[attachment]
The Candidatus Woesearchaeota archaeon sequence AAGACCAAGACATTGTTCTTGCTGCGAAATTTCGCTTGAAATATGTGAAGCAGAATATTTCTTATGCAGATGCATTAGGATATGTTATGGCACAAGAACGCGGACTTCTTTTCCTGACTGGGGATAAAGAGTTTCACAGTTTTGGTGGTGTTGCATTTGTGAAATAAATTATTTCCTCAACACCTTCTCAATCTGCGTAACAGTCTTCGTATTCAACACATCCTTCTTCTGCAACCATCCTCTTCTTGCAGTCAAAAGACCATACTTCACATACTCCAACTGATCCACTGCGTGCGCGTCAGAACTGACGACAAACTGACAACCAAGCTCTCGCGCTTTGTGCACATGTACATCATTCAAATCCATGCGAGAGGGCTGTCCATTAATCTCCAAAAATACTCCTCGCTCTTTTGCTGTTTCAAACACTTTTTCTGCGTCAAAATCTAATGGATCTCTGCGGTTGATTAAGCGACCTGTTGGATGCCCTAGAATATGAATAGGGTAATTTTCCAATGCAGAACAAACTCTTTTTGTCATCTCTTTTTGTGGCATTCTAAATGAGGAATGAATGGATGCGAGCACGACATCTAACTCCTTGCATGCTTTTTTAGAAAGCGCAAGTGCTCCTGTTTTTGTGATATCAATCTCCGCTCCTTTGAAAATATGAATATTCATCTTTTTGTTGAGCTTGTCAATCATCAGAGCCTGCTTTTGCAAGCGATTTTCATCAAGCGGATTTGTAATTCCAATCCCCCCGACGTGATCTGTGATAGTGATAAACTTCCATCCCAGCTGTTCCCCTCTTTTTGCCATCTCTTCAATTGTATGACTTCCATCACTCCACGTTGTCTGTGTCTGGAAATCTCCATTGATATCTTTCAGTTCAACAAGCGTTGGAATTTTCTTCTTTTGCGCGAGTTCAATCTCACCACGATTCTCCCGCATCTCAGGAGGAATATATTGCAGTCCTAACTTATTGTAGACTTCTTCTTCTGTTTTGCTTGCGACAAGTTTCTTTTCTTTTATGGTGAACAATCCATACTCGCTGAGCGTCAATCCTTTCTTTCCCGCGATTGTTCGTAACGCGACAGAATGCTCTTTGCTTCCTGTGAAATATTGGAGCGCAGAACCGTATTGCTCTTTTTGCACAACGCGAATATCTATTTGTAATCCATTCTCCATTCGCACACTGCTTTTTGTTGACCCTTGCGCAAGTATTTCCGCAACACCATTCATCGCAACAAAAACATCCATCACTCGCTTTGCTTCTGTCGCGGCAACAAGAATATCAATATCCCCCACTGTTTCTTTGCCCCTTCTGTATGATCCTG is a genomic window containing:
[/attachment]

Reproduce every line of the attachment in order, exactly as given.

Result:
The Candidatus Woesearchaeota archaeon sequence AAGACCAAGACATTGTTCTTGCTGCGAAATTTCGCTTGAAATATGTGAAGCAGAATATTTCTTATGCAGATGCATTAGGATATGTTATGGCACAAGAACGCGGACTTCTTTTCCTGACTGGGGATAAAGAGTTTCACAGTTTTGGTGGTGTTGCATTTGTGAAATAAATTATTTCCTCAACACCTTCTCAATCTGCGTAACAGTCTTCGTATTCAACACATCCTTCTTCTGCAACCATCCTCTTCTTGCAGTCAAAAGACCATACTTCACATACTCCAACTGATCCACTGCGTGCGCGTCAGAACTGACGACAAACTGACAACCAAGCTCTCGCGCTTTGTGCACATGTACATCATTCAAATCCATGCGAGAGGGCTGTCCATTAATCTCCAAAAATACTCCTCGCTCTTTTGCTGTTTCAAACACTTTTTCTGCGTCAAAATCTAATGGATCTCTGCGGTTGATTAAGCGACCTGTTGGATGCCCTAGAATATGAATAGGGTAATTTTCCAATGCAGAACAAACTCTTTTTGTCATCTCTTTTTGTGGCATTCTAAATGAGGAATGAATGGATGCGAGCACGACATCTAACTCCTTGCATGCTTTTTTAGAAAGCGCAAGTGCTCCTGTTTTTGTGATATCAATCTCCGCTCCTTTGAAAATATGAATATTCATCTTTTTGTTGAGCTTGTCAATCATCAGAGCCTGCTTTTGCAAGCGATTTTCATCAAGCGGATTTGTAATTCCAATCCCCCCGACGTGATCTGTGATAGTGATAAACTTCCATCCCAGCTGTTCCCCTCTTTTTGCCATCTCTTCAATTGTATGACTTCCATCACTCCACGTTGTCTGTGTCTGGAAATCTCCATTGATATCTTTCAGTTCAACAAGCGTTGGAATTTTCTTCTTTTGCGCGAGTTCAATCTCACCACGATTCTCCCGCATCTCAGGAGGAATATATTGCAGTCCTAACTTATTGTAGACTTCTTCTTCTGTTTTGCTTGCGACAAGTTTCTTTTCTTTTATGGTGAACAATCCATACTCGCTGAGCGTCAATCCTTTCTTTCCCGCGATTGTTCGTAACGCGACAGAATGCTCTTTGCTTCCTGTGAAATATTGGAGCGCAGAACCGTATTGCTCTTTTTGCACAACGCGAATATCTATTTGTAATCCATTCTCCATTCGCACACTGCTTTTTGTTGACCCTTGCGCAAGTATTTCCGCAACACCATTCATCGCAACAAAAACATCCATCACTCGCTTTGCTTCTGTCGCGGCAACAAGAATATCAATATCCCCCACTGTTTCTTTGCCCCTTCTGTATGATCCTG is a genomic window containing: